Learning the Purpose of My Story

 

I was raised in a family that had struggled with abusive people in their lives. Yet, I was taught — perhaps unintentionally — that abuse was a shameful thing for the victim to talk about.

“Don’t tell anyone what so-and-so went through — it’s embarrassing.”

“Keep the negative stuff off the internet. You’ll put other people down.”

“No one ever knew that person was having such a hard time. They have such a good spirit for never saying anything. God doesn’t want us to complain.”

Blah. Blah. Blah.

Does anyone see what’s wrong with this concept?

I don’t have this plan of writing this great self-help book or anything like that. I’m not even 100% sure why I let everything out at once when I finally broke up with my ex. Mostly it was my word versus his, I’m not good at talking, and I am definitely the less dangerous person. So, I did the only thing I could to protect myself and just laid pretty much everything out there for everyone I knew to see. And that’s when I learned an important lesson:

DON’T BE AFRAID TO TELL YOUR STORY.

You wouldn’t believe the number of people who came to me in those weeks and months just to say that they’ve been through similar things with an abusive partner or relative. Some of them knew each other for years and never knew that they had this in common. It was shocking really. All because I had done something “embarrassing” by revealing a secret I kept for years.

No wonder the trend of abuse continues the way it has. If you bought a drink that was tainted and made you sick, would you hide it from everyone else? Or would you make sure that everyone knew it was poisoned so that they didn’t drink it themselves?

Why don’t we do the same thing for something that is so deadly? “1 in 3 female murder victims and 1 in 20 male murder victims are killed by intimate partners.”*

Yes there are movements to stop abuse — that’s wonderful — but it doesn’t really seem to hit home until someone you know goes through something awful. And if they keep it a secret, how would you know?

(This was supposed to be a short “aha” moment. So let’s stop the tangent.)

Anyways, one thing I was taught in youth group that stuck with me is that sometimes bad things happen to us so that we can help others who go through the same difficulty.  And the more I heard stories from friends and coworkers and their friends and family, the more I realized that something good can come from the bad by putting my story out there. It had the plus of keeping me sane when I couldn’t tell the difference between my thoughts and his voice in my head.

And guess what? I had a good friend approach me this week because she realized she was in a toxic relationship. Apparently, I was the only person she knew who had gone through something similar. (I’m sure she knows more, but once again, people don’t like to talk about it.) We were able to get together tonight and talk things out. She just needed someone to not judge and validate the decisions she was having to make.

There was a lot of prayer going on the last couple of days! It’s easy for me to talk about what I went through (mostly — there are still things most people will never need to know, and those tend to be triggers anyway), but I’m no counselor! However, I can do my best to be there for my friends. We aren’t all called to be counselors; however we are called to lift each other up (I Thess. 5:11). We at least had a good time of catching up and venting. If anything, those 5 years of pain were worth it if they keep someone else from going through the same — and I truly believe that this is what God wants me to do with my experience.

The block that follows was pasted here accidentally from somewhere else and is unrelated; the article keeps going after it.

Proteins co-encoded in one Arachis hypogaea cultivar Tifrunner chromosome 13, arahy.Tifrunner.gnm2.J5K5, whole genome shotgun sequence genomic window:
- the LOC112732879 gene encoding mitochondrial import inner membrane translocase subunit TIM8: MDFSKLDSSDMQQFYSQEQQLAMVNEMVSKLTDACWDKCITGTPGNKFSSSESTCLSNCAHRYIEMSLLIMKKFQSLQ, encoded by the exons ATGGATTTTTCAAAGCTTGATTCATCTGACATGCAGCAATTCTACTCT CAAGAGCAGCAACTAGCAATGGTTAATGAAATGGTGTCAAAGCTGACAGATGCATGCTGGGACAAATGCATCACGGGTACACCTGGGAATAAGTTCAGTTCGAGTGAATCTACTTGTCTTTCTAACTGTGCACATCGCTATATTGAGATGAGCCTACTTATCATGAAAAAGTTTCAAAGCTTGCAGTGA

So tell your story. Don’t be ashamed that you were once a victim. It may be difficult at first. Will it scare some people? Yes. Will some people be offended? Of course. Will it be embarrassing? It can be at times. If you need to do so anonymously, that’s perfectly fine. You should make sure to stay safe. But doing so will do two things — it will help others, and it will help you heal. And those aren’t bad goals at all. 🙂

Story

 

*Bridges, F.S., Tatum, K. M., & Kunselman, J.C. (2008). Domestic violence statutes and rates of intimate partner and family homicide: A research note. Criminal Justice Policy Review, 19(1), 117-130.  http://ncadv.org/images/Domestic%20Violence.pdf

 

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Rebuilding after Losing Myself

 

One of my biggest fears was that in getting away from him, I would lose too much. But eventually, I realized that I had pretty much lost everything because of him. The longer I stayed, the more I lost. I left when there was almost nothing left of me.

It’s terrifying to realize you have to start from scratch. But after a while, I realized that it can also be a good thing.

Rebuilding 101: How I Made Myself after Losing Myself

  • I changed my hair. He liked long, blonde hair, so I had long, blonde hair. One of the first things I did after getting out of the relationship was chop off my hair. Not only is that the classic thing for girls to do during a nervous breakdown, but it was my first rebellion against letting someone dictate my life. Now, it’s short and a dark color. I’m probably going to change it again soon. Because I CAN and I WANT TO. So refreshing!
  • I changed my clothes. During the relationship, I was told what I could and couldn’t wear. Nothing short when he wasn’t around. He didn’t like dark colors on me. If I wore something he didn’t approve of, a fight would inevitably start. Now, I wear whatever I feel like. Sometimes my choices don’t make sense to others, but for me, it’s just my way of proving that I can make decisions for myself.